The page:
Don’t spend the holiday season counting calories, sugars, sodium, or carbs

More Americans than ever are dietingaccording to a large treasure trove of new data released by the Centers for Disease Control and Prevention (CDC). Unfortunately though, most of them are going about it all wrong! 

In fact, as I’ve reported time and again, the healthiest diet on the planet doesn’t require you to furiously count calories, sugars, sodium, or carbs. Instead, this diet allows you the freedom to follow a healthy, sensible, and satisfying pattern of eating. 

I’ll tell you more about this easy-to-adopt, healthy diet in a moment. But first, let’s dive into the new data released by the CDC… 

More people than ever following “special” diets 

The new data came from the ongoing National Health and Nutritional Examination Survey (NHANES). This massive, ongoing study consists of in-person interviewsphysical exams, and dietary recall interviews. 

Over the last several decades, scientists have used the NHANES data to formulate some major conclusions about health and nutritional statusincluding some of my own published analyses with Nobel laureates and other colleagues. 

For the new NHANES analysis, researchers looked at data on the proportion of adults who reported following a special diet from 2007-2008 and 2017-2018.  

Participants reported following many different types of diets, including 

  • Weight loss or low calorie 
  • Low fat or low cholesterol 
  • Low sodium 
  • Sugar free or low sugar 
  • Low fiber 
  • High fiber 
  • Diabetes diet 
  • Low carb 
  • High protein 
  • Gluten free 
  • Weight gain  

I should note that the researchers did not provide the participants with standard definitions of the different diets. They simply asked the participants to select which diet from the list best described their own eating pattern. 

Given thatI shudder to think about what people considered to be a diabetes diet, for example. (Remember, there’s a lot of misinformation out there about how to effectively manage diabetes and high blood sugar. In fact, of the American Diabetes Association’s five dietary recommendations, only one involves cutting sugars and carbs!) 

Differences by gender, age, ethnic background, and weight 

Overall, 17 percent of men and women involved in the NHANES survey reported following a special diet between 2017 and 2018. That figure represents an increase of about three percent from the initial study period of 2007 to 2008. 

In addition, there were some interesting differences in dietary pattern—according to gender, age, ethnic background, and weight 

For example, as you might expect, more women (19 percent) compared to men (15 percent) reported following a special diet. In addition, more people ages 40 and older (19 percent) compared to those younger than 40 (13 percent) reported dietingAnd more whites (18 percentreported dieting than black or Asian Americans (15 percent each) and Hispanics (16 percent).  

The proportion of people who reported following a special diet also increased according to body weight. In other words, more overweight and obese men and women reported following a special diet compared to normal or underweight folks.   

The highest proportion of participants followed a “weightloss/lowcal” diet. And, in fact, that proportion increased over the past decade from 7.5 percent of participants in 2007-2008 to 10 percent of participants in 2017-2018.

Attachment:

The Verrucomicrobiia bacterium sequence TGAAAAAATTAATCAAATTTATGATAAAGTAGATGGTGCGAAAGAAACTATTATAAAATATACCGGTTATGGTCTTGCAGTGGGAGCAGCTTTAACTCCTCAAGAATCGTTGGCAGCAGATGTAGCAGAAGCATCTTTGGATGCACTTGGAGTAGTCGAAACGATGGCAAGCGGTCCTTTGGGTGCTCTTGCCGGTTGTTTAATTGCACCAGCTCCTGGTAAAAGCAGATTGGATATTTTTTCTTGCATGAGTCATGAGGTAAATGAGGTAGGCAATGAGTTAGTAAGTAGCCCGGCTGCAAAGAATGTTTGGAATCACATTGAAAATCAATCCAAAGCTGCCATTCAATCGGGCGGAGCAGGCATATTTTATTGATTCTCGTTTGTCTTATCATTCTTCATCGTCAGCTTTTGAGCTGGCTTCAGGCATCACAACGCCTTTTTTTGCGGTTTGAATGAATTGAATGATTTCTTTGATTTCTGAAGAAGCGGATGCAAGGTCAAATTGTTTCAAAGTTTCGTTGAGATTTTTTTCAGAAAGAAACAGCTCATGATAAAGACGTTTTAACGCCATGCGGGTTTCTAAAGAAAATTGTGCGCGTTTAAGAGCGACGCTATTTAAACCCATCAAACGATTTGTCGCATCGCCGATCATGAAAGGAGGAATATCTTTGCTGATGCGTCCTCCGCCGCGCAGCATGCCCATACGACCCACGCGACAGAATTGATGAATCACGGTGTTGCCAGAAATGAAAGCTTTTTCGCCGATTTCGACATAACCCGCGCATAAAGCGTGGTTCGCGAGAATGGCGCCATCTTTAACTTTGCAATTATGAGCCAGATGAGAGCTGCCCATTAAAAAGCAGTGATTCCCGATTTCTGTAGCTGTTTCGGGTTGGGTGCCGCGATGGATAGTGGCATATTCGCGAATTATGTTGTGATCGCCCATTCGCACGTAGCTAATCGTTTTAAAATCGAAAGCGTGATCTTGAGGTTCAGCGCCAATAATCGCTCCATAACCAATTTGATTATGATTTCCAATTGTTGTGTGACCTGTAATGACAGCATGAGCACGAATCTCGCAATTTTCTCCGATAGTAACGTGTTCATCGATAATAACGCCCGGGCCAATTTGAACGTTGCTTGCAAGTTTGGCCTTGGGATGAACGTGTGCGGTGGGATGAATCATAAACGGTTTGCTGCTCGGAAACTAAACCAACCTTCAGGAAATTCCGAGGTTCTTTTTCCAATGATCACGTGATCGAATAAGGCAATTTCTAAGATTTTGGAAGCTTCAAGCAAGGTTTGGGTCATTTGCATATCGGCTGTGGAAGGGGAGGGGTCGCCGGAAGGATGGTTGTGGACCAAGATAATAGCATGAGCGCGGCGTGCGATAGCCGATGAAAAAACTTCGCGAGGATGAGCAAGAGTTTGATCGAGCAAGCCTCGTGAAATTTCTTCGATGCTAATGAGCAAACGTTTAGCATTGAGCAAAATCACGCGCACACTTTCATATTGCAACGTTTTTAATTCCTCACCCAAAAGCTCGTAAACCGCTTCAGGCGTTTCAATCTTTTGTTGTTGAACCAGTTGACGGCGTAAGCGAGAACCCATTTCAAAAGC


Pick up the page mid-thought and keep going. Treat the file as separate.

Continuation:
In addition, the proportion of people following a lowcarb diet doubled over the decade, while the proportion following a lowfat/lowcholesterol diet decreased by nearly half. That finding means some of the real science is finally getting through to folks, which is good news for health. 

What’s it all mean for you? 

Still, I found it quite interesting that the one “special” diet NOT found on the list is the one everyone should follow… 

A healthy Mediterranean-type diet.  

As I mentioned earlier, when you follow this healthy pattern of eating, you don’t have to furiously count calories, sugars, or sodium. You don’t even have to count carbs! Because on the Mediterranean-type diet, you can enjoy whole foods—including some whole grains in moderation, like brown rice and quinoa.   

You can also enjoy these wholesome, satisfying foods: 

  • Full-fat dairy, including butter, eggs, cheeses, and yogurt (Remember, in the Mediterranean, they eat cheese at each and every meal. But health experts typically overlook that point because it doesn’t fit their “anti-fat” narrative.) 
  • Wild-caught fish and seafood 
  • Grass-fed and -finished, free-range, organic beef, chicken, and especially lamb, which has the best nutritional profile of all meats 
  • Nuts and seeds 
  • Six to eight servings of fresh fruits and vegetables each day 
  • Alcohol, in moderation 

You can still find many of these fresh, organic foods at your local farmers market. Just remember, some local farmers can’t afford to pay for the right to use the “organic” labels, although they do grow their own produce and raise their animals using standard organic practices. So—get to know your farmers and ask questions! 

I recently helped my daughter run her Farmer’s Market in rural Maryland, since she just had our first grandchild, baby Charlotte Gracethis fall. So, iyoure in the Baltimore/Washington, D.C. area, consider visiting their market. You can find them online at:  

P.S. It’s no secret that America’s poor dietary choices are bad for our health. But did you know they can actually be considered a threat to national security? I talk all about this in the current November issue of my monthly Insiders’ Cures newsletter (“What’s behind American’s poor diet and chronic health problems?”). Not yet a subscriber? Click here now! 


“Special Diets Among Adults: United States, 2015–2018.” National Center for Health Statistics, 11/2020. (